USA - 2009
For distinguished service to the ACM and her impact on computing education.
USA - 2001
For outstanding contributions to Computer Science education through her strong leadership, influential research in pedagogy, and many widely used textbooks.
Professor Dale is a leader in the movement to promote empirical research in Computer Science education. Her careful experimental studies have been extremely influential, and her training of graduate students has extended her impact.
Professor Dale is known to students and educators around the world for her many successful textbooks. Her first textbook, "Pascal and Structured Design" broke new ground. Programming textbooks had, until then, focused on language syntax. Professor Dale moved the attention away from syntax to problem solving and software engineering principles, using them to motivate language constructs. Revolutionary at the time, this is now the standard model for computer science textbooks. With this and numerous subsequent successful textbooks, Professor Dale has reached many thousands of students, at both the undergraduate and high school level.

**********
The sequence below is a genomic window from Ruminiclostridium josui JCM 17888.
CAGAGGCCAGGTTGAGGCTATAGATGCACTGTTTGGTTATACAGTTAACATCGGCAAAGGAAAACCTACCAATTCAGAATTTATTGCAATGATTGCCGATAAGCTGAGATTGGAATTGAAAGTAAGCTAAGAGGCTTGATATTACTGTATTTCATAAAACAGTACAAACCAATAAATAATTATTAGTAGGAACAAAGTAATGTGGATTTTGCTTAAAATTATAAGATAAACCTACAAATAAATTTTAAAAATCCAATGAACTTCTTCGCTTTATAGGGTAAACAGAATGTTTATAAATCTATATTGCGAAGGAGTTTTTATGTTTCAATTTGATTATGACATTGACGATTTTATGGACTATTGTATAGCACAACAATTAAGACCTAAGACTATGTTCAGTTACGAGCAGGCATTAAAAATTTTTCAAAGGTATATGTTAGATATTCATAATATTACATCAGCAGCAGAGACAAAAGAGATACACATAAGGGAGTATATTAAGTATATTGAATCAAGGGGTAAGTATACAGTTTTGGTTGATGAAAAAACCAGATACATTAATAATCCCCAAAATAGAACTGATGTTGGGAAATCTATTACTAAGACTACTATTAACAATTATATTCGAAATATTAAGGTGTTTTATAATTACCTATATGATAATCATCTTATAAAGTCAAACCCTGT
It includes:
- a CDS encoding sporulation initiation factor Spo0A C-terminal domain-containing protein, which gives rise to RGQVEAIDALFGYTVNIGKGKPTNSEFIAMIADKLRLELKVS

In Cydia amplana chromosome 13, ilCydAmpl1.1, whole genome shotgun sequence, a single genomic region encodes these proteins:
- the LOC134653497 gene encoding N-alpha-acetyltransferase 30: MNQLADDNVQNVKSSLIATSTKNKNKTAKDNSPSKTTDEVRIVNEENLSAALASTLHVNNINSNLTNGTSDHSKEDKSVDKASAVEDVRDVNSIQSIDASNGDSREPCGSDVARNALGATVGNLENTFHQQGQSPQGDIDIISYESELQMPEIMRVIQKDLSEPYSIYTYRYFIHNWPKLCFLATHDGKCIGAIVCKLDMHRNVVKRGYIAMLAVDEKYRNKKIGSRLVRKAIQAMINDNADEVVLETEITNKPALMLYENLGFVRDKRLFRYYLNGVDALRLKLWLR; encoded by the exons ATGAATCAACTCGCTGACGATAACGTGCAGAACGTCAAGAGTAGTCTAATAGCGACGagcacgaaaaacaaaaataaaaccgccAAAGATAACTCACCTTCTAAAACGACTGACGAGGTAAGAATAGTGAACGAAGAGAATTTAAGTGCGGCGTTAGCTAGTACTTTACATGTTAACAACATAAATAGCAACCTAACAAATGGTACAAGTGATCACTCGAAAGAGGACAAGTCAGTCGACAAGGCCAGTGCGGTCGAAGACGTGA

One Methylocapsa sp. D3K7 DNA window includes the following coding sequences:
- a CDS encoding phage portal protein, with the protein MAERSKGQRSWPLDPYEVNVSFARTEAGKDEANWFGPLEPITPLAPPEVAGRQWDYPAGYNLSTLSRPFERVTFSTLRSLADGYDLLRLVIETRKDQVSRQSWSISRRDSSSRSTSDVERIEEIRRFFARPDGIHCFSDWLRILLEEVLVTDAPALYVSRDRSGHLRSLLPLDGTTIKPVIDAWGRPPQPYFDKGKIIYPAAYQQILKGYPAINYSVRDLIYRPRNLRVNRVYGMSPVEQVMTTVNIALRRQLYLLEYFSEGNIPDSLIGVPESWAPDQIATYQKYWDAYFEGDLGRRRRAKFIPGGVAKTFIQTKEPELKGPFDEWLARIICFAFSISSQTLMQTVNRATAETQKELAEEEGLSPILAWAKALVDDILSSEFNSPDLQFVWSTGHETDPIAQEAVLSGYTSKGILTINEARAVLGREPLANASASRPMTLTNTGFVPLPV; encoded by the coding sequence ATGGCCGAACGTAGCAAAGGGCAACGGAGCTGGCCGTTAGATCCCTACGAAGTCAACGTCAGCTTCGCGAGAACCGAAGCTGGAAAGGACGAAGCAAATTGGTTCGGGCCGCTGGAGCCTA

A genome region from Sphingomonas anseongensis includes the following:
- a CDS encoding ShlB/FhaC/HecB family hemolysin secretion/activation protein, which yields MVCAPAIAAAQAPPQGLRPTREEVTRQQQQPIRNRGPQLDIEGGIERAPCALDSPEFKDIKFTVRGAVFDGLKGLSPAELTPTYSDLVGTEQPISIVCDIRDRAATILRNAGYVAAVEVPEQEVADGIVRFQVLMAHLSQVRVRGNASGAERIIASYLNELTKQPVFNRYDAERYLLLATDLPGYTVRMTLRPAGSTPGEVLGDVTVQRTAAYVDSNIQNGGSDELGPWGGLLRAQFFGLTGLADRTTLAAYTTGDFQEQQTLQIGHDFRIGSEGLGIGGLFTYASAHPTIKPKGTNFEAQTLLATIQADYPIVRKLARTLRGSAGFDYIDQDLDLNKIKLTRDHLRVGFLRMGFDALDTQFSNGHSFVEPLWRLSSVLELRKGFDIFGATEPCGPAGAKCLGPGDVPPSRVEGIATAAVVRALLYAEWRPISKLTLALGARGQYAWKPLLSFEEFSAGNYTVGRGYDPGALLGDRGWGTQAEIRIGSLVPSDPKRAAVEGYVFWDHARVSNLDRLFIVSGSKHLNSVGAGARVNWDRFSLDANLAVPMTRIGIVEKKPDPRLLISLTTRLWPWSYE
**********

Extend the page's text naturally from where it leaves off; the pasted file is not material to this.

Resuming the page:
Professor Dale has also made a direct contribution to the training of Computer Science educators by organizing and leading conferences throughout the world for the preparation and development of high school and post-secondary educators.
Professor Dale is renowned by her students and colleagues as a wonderful mentor and role model. Her Women in Science program has improved the lives of many women by retraining them for successful careers in Computer Science. These women received outstanding instruction, guidance and support from Professor Dale, and have themselves recruited many other women into the discipline.
Professor Dale has had a "large and direct influence on students and educators at all levels. She is a vital force in the Computer Science education community."